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Guest Speaker: Greg Shannon

Carnegie Mellon University
Monday, February 19, 2018, 3:00 pm

Greg Shannon
480 Dreese Labs
2015 Neil Avenue, Columbus, Ohio 43210


Efficient Cybersecurity  

The Federal Cybersecurity Research and Development Strategic Plan, released by the White House two years ago this month, states that “The fundamental research challenge is to make cybersecurity less onerous while providing more-effective defenses.”  And, that the long-term R&D goal is the “effective and efficient deterrence of malicious cyber activities via denial of results and likely attribution.”  The current state of the practice in cybersecurity focuses on better informing the defender in order to thwart adversaries, and we explore the practical challenges of using unsupervised learning to detect malicious cyber activities.  However, a more efficient approach is to deter adversaries by having then experience infrastructure that is frustratingly hard to exploit and hard to create significant cyber effects therein.  We present a framework for developing efficient cybersecurity that will thwart and deter adversaries.

Bio:  Dr. Greg Shannon is the Chief Scientist for the CERT® Division at Carnegie Mellon University's Software Engineering Institute and a member of the U.S. Air Force Scientific Advisory Board.  His current research focuses on scalable formal methods to improve defensive cyber-deterrence mechanisms that thwart capable cyber adversaries.  He recently served in the White House Office of Science & Technology Policy as the Assistant Director for Cybersecurity Strategy and in the Department of Homeland Security Science and Technology Division as a Senior Policy Advisor.  He is active in the IEEE, now serving as the Vice-Chair of the IEEE Internet Initiative. He has testified before Congress on cybersecurity, science for security, critical infrastructure, resilience, and cyber threats.  Shannon received a B.S. in Computer Science from Iowa State University with minors in Mathematics, Economics, and Statistics. He earned his M.S. and Ph.D. in Computer Sciences from Purdue University, with a fellowship from the Packard Foundation.  He is a member of ACM and a Senior Member of IEEE.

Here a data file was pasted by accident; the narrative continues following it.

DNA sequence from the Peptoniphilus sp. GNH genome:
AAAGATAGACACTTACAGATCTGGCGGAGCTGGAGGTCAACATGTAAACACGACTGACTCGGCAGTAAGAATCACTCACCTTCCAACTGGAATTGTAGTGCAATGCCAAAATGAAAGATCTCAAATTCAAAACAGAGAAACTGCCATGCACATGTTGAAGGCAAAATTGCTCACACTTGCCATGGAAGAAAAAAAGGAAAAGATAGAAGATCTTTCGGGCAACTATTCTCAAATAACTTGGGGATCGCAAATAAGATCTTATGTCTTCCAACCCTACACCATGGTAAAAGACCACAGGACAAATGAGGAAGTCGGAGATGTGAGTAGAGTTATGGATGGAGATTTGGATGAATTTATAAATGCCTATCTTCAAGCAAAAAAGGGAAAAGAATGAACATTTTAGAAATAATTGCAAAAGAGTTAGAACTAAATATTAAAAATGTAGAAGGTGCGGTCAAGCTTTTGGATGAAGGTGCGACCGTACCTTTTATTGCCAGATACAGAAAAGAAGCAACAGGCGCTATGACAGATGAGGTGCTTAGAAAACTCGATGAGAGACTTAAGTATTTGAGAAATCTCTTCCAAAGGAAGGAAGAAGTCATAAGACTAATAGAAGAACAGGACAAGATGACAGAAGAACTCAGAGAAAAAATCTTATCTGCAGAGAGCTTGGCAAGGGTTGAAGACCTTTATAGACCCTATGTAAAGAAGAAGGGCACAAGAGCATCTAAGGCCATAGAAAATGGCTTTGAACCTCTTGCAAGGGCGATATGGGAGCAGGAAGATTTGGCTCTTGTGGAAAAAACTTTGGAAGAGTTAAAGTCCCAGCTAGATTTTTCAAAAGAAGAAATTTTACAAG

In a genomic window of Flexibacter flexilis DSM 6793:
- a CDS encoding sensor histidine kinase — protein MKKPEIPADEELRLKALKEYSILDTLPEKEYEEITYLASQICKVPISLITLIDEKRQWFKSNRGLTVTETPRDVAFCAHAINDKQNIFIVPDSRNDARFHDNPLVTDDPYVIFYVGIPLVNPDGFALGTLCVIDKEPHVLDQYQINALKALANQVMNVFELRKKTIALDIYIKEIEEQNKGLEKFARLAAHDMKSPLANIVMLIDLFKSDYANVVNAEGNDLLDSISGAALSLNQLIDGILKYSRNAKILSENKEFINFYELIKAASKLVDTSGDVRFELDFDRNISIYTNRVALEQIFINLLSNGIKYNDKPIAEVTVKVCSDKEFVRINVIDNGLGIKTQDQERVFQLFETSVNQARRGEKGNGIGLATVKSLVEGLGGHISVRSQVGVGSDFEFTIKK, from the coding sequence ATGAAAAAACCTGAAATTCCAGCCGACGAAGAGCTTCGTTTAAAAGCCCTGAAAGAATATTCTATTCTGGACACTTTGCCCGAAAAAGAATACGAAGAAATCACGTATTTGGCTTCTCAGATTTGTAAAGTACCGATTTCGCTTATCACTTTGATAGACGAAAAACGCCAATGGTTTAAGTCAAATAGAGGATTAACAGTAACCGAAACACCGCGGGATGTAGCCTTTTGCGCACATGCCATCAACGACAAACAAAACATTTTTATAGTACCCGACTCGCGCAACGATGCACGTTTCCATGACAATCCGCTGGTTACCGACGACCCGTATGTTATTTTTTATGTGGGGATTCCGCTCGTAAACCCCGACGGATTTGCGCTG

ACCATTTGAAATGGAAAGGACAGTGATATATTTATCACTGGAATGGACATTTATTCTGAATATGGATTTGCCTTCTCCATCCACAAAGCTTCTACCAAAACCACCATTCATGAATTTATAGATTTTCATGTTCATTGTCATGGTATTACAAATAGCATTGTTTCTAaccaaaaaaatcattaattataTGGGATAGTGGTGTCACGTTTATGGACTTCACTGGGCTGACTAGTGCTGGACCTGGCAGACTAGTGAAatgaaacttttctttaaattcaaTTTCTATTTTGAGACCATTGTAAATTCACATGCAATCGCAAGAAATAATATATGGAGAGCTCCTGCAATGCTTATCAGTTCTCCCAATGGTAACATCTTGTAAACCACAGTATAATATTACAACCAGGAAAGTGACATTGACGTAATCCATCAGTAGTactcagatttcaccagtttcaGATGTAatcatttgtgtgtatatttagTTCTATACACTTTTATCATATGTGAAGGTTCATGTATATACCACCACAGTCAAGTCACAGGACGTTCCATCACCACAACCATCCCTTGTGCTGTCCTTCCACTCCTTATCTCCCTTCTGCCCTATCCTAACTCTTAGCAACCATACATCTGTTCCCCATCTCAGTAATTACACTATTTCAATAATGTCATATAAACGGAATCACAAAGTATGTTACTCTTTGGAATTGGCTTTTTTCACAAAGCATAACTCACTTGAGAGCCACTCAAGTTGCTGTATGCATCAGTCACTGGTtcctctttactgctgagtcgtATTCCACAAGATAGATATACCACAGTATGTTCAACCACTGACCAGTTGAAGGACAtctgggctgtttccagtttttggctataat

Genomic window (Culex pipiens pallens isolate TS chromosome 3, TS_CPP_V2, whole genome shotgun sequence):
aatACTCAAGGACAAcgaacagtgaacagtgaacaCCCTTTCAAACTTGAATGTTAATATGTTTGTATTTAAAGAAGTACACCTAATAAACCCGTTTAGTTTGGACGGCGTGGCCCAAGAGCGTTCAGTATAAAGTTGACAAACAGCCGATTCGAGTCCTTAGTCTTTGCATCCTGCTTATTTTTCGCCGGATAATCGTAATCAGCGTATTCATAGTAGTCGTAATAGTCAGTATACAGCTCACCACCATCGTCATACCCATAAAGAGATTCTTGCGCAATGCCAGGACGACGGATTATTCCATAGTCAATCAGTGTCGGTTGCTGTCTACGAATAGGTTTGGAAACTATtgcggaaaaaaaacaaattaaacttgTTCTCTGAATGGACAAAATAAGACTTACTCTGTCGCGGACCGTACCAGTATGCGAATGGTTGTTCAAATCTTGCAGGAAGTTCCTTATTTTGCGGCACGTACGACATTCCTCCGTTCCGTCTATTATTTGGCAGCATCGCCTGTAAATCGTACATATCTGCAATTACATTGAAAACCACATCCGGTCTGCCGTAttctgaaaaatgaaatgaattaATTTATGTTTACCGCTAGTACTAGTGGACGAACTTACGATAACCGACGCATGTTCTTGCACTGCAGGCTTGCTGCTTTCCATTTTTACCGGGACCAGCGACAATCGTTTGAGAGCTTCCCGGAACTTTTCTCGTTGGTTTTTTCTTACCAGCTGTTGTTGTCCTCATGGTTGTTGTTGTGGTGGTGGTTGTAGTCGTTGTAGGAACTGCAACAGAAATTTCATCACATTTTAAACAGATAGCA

Host: Xiaodong Zhang